Poor Gabe had a rough week, hence my week was not too smooth, either. I mentioned earlier that he was sick--contributing to my behaving like "an old brat". After a week of intermittent fever he woke up Monday with a 101 degree temp and I knew something was just not right. I took him to the doctor where they did a chest x-ray, blood work, and urinalysis but nothing looked unusual. We were sent home to "keep a close eye on things".
Tuesday I called and told the nurse that Gabe's temp was staying over 102 even with Tylenol. I'd had a family doc who said a viral fever should drop below 101 with medication. If it doesn't drop it's a sign of bacteria. Hindsight--I wish he hadn't retired. I was told to switch to Motrin and "keep an eye on things". Two small reddish blue spots appeared on his neck on Tuesday and the nurse still said to "keep an eye on it".
Wednesday, I was awakened at 4:50 am by a very upset and irritable Gabe. His temp was under 100 but he was acting very strange. I gave him a bottle and some Motrin just so he could rest. When he got up at 9 the spots on his neck had spread so it looked like he had a bib mark on his chest and the entire left side of his neck, under his ear, was red. I called again and we were scheduled for 11:45. At 10:30 Gabe's temp was 105.4 and we were heading in so someone else could keep their eye on this thing! At 10:50 the doctor's thermometer read 106.6 (family record I have no desire to see broken).
For the next six hours we were in the ER for a lumbar puncture (spinal tap--which was quite uneventful by the way--and negative for anything bad) and an IV. The fever, the low muscle tone of Down syndrome, and the stressed-out-screams all made Gabe's little veins very unfriendly to IV needles. It took almost 5 hours, 4 different nurses/lab technicians/doctors, and FIFTEEN attempts to finally get the IV started. Attempt number 15 was the final try and if it had failed they were calling anesthesia to knock him out and put one in his neck. Many prayers were being offered and pleas and tears being poured out.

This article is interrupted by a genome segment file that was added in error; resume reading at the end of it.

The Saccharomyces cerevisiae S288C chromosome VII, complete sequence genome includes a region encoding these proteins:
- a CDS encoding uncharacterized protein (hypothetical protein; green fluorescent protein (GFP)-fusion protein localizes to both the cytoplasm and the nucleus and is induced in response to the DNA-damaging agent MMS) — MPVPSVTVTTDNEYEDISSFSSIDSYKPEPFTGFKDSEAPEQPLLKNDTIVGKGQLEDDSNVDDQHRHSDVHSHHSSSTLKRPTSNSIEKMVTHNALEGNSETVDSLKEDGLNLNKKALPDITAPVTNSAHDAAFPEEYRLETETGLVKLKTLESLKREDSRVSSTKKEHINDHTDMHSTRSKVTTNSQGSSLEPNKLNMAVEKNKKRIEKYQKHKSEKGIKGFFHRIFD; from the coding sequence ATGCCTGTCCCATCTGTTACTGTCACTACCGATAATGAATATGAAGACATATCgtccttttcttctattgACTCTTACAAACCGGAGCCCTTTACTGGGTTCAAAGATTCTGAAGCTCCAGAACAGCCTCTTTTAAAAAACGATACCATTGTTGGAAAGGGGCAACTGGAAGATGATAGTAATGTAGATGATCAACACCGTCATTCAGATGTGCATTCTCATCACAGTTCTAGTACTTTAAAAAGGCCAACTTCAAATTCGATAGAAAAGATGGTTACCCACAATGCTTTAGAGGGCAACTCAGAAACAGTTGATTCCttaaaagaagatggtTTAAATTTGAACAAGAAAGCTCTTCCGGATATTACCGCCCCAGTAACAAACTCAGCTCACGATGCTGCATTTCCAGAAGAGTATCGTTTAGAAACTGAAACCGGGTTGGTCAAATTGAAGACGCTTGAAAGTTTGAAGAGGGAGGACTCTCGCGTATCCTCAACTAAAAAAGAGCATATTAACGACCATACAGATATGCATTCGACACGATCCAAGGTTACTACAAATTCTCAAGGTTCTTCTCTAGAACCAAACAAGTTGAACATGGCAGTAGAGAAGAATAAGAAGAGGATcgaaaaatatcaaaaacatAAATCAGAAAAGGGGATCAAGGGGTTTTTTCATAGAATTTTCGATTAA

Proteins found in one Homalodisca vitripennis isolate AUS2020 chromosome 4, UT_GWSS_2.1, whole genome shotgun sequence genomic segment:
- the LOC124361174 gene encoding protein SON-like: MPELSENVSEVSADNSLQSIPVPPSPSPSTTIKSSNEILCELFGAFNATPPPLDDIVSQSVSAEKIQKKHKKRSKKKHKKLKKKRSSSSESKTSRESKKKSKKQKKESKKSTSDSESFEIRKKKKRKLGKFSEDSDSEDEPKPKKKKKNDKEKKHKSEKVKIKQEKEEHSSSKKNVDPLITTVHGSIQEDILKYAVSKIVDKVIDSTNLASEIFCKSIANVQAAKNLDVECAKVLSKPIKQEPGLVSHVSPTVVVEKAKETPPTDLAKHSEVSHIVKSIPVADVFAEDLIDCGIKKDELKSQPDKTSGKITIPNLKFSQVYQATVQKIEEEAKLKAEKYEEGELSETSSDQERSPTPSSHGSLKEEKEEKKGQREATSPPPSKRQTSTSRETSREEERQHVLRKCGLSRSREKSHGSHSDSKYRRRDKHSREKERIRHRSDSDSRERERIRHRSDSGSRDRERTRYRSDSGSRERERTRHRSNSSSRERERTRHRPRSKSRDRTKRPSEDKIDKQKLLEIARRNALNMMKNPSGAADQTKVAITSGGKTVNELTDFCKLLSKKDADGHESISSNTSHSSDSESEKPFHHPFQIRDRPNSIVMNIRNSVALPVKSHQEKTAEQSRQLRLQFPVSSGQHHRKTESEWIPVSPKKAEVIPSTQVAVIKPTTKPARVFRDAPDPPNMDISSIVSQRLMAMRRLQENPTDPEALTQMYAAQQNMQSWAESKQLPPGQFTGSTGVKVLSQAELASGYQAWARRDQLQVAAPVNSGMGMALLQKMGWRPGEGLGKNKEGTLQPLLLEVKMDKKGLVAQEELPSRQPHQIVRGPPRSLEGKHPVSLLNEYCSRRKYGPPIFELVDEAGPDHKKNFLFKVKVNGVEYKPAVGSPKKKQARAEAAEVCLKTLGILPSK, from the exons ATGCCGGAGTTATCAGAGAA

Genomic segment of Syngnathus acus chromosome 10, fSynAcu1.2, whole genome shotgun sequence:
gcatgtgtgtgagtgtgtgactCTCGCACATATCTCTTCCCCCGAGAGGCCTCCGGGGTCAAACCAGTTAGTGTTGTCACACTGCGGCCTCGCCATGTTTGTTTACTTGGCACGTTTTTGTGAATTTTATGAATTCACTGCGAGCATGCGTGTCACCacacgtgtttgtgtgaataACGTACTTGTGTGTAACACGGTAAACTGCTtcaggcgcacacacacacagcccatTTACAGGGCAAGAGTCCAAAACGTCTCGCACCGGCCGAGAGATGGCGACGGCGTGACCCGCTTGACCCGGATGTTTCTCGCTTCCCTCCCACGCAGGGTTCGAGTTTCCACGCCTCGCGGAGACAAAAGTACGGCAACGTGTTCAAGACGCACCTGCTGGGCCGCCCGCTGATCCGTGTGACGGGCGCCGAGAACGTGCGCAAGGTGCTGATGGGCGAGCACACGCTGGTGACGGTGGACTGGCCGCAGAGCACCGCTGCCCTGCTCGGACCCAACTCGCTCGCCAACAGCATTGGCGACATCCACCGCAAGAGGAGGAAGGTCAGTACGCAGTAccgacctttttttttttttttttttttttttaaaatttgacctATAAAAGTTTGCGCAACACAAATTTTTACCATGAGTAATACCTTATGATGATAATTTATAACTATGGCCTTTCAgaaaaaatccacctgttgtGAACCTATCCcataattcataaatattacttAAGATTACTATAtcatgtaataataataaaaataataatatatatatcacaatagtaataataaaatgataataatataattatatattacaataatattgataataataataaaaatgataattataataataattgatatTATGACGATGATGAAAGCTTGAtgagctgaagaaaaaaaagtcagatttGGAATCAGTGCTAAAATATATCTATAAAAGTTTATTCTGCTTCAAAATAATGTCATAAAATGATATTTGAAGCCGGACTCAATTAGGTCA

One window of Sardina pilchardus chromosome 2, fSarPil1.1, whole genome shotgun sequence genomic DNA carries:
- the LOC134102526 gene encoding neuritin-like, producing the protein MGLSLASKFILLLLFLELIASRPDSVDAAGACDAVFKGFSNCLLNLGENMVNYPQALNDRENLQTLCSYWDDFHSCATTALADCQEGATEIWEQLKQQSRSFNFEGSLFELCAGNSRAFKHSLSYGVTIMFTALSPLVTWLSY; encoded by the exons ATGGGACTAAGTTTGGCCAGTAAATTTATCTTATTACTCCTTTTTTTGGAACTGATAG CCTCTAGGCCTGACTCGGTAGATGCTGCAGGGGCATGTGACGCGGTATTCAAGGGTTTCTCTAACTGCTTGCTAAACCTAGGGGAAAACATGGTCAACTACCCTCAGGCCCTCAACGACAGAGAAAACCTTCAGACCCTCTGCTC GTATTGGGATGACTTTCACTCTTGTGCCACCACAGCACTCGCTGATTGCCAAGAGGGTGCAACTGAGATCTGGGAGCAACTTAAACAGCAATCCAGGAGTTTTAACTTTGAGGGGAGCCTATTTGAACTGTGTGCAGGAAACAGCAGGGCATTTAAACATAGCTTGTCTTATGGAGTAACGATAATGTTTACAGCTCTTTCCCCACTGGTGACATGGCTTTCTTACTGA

Gabe was exhausted and traumatized. We put braces on both arms to keep him from touching the IV and I spent the next 16 hours rocking him. The IV only lasted for 20 hours but it was enough to get all but one dose of the IV antibiotics in him. He was kept in the hospital until Friday to get antibiotic injections and do blood tests but the numbers finally moved in the right direction and we were able to make it to our own Fourth of July gathering.
Just to spice things up, as everyone was heading out the door to see the fireworks Friday night Lisa got showered with a shattered flourescent bulb. She walked into the kitchen absolutely covered in blood. Her forehead was all red, it was running down the sides of her face and pooling in her neck, dripping into her eyes, and soaking her shirt. And she had no idea she was hurt. Just remember, head injuries almost always look MUCH worse than they really are. Keith and I spent the next 25 minutes picking glass out of her hair and cleaning her up. The source of her blood river was a little cut about 5 mm long.
By the way, Gabe's condition was termed 'cellulitis' but we have no idea what kind of bacteria caused it (strep, staph, MRSA) or how he got it. He had three different antibiotics in the hospital and is taking two more now. And we are dealing with a physician who is very conservative when it comes to antibiotics.
Thank you, God, for a mending Gabe and a new week!!